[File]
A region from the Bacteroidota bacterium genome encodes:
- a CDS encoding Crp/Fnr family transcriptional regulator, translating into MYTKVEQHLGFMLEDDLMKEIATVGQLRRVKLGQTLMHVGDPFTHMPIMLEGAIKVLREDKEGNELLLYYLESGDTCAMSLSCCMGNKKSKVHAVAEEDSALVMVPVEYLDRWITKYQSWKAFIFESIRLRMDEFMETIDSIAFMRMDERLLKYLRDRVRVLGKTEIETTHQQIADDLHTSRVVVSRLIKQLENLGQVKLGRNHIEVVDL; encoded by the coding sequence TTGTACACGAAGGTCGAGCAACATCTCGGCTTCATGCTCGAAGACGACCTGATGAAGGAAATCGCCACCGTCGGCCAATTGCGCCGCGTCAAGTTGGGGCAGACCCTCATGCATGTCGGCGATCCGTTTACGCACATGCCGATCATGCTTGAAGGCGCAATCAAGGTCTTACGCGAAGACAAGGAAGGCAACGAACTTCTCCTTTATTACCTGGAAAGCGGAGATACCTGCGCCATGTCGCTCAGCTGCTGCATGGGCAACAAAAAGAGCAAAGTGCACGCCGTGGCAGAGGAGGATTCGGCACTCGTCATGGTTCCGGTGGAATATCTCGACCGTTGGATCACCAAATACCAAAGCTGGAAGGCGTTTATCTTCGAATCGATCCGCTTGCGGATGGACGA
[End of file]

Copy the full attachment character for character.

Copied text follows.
A region from the Bacteroidota bacterium genome encodes:
- a CDS encoding Crp/Fnr family transcriptional regulator, translating into MYTKVEQHLGFMLEDDLMKEIATVGQLRRVKLGQTLMHVGDPFTHMPIMLEGAIKVLREDKEGNELLLYYLESGDTCAMSLSCCMGNKKSKVHAVAEEDSALVMVPVEYLDRWITKYQSWKAFIFESIRLRMDEFMETIDSIAFMRMDERLLKYLRDRVRVLGKTEIETTHQQIADDLHTSRVVVSRLIKQLENLGQVKLGRNHIEVVDL; encoded by the coding sequence TTGTACACGAAGGTCGAGCAACATCTCGGCTTCATGCTCGAAGACGACCTGATGAAGGAAATCGCCACCGTCGGCCAATTGCGCCGCGTCAAGTTGGGGCAGACCCTCATGCATGTCGGCGATCCGTTTACGCACATGCCGATCATGCTTGAAGGCGCAATCAAGGTCTTACGCGAAGACAAGGAAGGCAACGAACTTCTCCTTTATTACCTGGAAAGCGGAGATACCTGCGCCATGTCGCTCAGCTGCTGCATGGGCAACAAAAAGAGCAAAGTGCACGCCGTGGCAGAGGAGGATTCGGCACTCGTCATGGTTCCGGTGGAATATCTCGACCGTTGGATCACCAAATACCAAAGCTGGAAGGCGTTTATCTTCGAATCGATCCGCTTGCGGATGGACGA